Drinking black tea may be beneficial for people with diabetes, as it appears to stimulate an insulin response and reduce blood sugar levels, according to researchers from King‘s College London and the University of Central Lancashire.
Sixteen participants drank glucose in either water, water plus a small amount of caffeine, or water plus instant black tea.
After two hours, plasma glucose concentrations were significantly reduced in those who consumed 1 gram of tea, compared to the plain water and caffeine drinks. Drinking black tea also increased insulin levels compared with the other drinks, after 90 minutes.
Tea’s protective benefits have been linked to polyphenols, including:
- Epigallocatechin gallate (EGCG)
- Epicatechin gallate
Black tea makes up about 78 percent of the global tea market.
- Journal of the American College of Nutrition October 2007 Vol. 26, No. 5, 471-477
- NutraIngredients.com October 24, 2007
Americans drink about 2.25 billion gallons of tea each year -- that’s about 132 cups of tea per person per year. While this sounds like a lot, you may actually need five to 10 cups of most green or black teas a day to reap many of their protective benefits.
Still, one of the active ingredients in tea, epigallo-catechin gallate (EGCG), really does show potential to fight a wide range of diseases, including:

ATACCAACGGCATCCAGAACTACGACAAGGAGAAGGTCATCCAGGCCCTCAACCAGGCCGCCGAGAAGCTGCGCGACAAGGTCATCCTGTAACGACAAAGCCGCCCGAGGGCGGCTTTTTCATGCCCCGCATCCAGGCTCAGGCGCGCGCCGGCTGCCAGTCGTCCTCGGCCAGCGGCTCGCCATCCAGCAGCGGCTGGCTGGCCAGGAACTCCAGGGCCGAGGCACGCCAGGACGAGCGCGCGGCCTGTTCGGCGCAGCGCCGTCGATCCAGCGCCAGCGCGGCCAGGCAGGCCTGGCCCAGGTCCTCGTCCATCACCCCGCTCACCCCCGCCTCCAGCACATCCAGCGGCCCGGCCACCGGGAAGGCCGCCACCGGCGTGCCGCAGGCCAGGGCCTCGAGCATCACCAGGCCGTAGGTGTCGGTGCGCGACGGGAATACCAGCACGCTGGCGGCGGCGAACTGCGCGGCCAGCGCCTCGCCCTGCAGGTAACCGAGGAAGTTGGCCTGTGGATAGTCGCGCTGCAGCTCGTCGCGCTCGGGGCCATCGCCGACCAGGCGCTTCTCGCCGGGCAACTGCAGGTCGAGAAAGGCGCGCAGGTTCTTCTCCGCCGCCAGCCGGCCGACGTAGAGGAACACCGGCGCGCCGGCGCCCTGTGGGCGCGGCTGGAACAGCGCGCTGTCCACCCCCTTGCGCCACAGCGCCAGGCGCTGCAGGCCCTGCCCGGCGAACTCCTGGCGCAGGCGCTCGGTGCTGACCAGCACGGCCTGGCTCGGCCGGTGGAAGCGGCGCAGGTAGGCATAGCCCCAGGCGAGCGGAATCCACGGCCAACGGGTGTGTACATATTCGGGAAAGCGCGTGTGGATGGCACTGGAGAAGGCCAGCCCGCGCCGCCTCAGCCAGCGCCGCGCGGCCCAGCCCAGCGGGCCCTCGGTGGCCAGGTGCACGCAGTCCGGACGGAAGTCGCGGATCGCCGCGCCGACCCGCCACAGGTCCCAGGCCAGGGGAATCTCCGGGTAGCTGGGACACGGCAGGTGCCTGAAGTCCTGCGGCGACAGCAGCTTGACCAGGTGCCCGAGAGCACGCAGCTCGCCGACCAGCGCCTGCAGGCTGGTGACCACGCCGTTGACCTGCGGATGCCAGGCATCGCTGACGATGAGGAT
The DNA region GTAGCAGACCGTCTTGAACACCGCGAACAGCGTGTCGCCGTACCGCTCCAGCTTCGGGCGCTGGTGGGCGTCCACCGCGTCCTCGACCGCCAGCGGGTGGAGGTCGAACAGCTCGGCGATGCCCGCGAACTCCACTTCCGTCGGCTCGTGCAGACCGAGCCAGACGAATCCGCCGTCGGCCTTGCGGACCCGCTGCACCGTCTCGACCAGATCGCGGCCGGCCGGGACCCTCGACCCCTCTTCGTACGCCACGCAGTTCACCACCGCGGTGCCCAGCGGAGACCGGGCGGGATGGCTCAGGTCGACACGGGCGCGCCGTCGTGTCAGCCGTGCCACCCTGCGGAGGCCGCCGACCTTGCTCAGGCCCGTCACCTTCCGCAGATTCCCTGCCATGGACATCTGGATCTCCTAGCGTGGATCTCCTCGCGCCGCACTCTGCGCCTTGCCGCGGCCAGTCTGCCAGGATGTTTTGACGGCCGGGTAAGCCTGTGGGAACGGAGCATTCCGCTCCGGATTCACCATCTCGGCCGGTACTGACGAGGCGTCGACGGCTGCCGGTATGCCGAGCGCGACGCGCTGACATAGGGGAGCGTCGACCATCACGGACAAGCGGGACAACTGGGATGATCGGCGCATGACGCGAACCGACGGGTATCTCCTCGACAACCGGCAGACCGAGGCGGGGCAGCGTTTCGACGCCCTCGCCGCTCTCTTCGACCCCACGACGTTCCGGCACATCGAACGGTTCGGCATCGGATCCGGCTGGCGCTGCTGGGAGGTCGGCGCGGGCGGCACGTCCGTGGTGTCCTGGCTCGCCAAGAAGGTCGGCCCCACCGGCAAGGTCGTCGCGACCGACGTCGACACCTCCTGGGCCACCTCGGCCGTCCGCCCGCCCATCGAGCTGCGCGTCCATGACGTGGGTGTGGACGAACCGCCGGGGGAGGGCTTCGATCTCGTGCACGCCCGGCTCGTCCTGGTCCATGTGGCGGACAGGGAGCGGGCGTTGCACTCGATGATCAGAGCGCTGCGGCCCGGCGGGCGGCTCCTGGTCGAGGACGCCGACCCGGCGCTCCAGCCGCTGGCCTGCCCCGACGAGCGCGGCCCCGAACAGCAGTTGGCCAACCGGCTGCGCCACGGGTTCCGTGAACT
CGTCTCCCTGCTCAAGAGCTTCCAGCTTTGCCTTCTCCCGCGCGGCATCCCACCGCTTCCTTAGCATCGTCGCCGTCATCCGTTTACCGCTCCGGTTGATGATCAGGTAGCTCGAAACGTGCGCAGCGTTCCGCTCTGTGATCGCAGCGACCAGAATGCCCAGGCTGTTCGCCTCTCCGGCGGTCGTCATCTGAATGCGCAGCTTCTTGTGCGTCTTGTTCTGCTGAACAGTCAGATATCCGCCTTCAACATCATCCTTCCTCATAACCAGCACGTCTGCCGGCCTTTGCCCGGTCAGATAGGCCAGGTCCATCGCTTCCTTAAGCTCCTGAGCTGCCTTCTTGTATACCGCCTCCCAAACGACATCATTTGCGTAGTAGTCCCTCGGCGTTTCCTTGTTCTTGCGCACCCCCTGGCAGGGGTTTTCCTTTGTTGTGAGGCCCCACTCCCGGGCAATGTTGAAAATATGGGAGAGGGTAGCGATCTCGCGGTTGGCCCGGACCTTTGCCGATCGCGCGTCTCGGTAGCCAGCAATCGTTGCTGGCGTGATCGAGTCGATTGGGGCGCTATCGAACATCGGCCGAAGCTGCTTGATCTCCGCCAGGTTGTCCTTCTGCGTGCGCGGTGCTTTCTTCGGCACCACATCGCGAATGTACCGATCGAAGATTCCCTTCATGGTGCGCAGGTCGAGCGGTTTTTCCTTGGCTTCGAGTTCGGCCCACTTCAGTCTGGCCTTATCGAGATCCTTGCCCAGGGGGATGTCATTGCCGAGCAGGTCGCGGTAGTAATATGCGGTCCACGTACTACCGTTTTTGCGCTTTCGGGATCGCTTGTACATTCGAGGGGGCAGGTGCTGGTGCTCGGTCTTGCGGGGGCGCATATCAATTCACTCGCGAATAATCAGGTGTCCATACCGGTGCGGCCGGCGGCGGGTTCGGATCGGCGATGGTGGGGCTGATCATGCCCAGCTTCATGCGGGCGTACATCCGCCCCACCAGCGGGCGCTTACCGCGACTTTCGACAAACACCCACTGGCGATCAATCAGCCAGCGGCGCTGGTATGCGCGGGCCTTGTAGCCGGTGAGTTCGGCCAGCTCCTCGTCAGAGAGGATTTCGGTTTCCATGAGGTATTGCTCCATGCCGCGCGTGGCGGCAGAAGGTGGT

help to protect your bones.
I still believe that water should be your beverage of choice, and should make up the majority of your fluid intake, but adding tea to your day is a perfectly sensible choice for an additional beverage.
Do Your Homework on Your Tea Choices
Out of the seemingly endless varieties of tea out there, there are only a small handful that I would recommend drinking.
The first thing to watch out for is fluoride. Many conventional brands contain unsafe amounts of this health-harming chemical that has been linked to osteosarcoma, the most common kind of bone cancer. If you drink tea that is high in fluoride, your risks will outweigh your benefits, so please find a brand that will vouch for its low fluoride content.
You also need to choose tea that is grown in as nutrient-rich and clean a soil as possible. The majority of the world's green teas consumed today come from China, Pakistan, and India, which may have potentially toxic soil conditions.
Also be aware that high-quality green tea should, in fact, look green. If your “green” tea looks brown, it is not a high-quality tea. My current favorite green tea is called Matcha green tea, as it is the highest quality premium green tea and typically is reserved for royal tea ceremonies in Japan.
The other option for those of you looking to get the health benefits of tea without worrying about fluoride or contaminants is to try a high-quality tea extract that is fluoride-free.
Of course, if you decide to drink tea, make sure that you are simply drinking it “straight.” Avoid adding sugar, milk or other unhealthy additions, and certainly stay away from tea energy drinks, which are nothing more than chemical cocktails.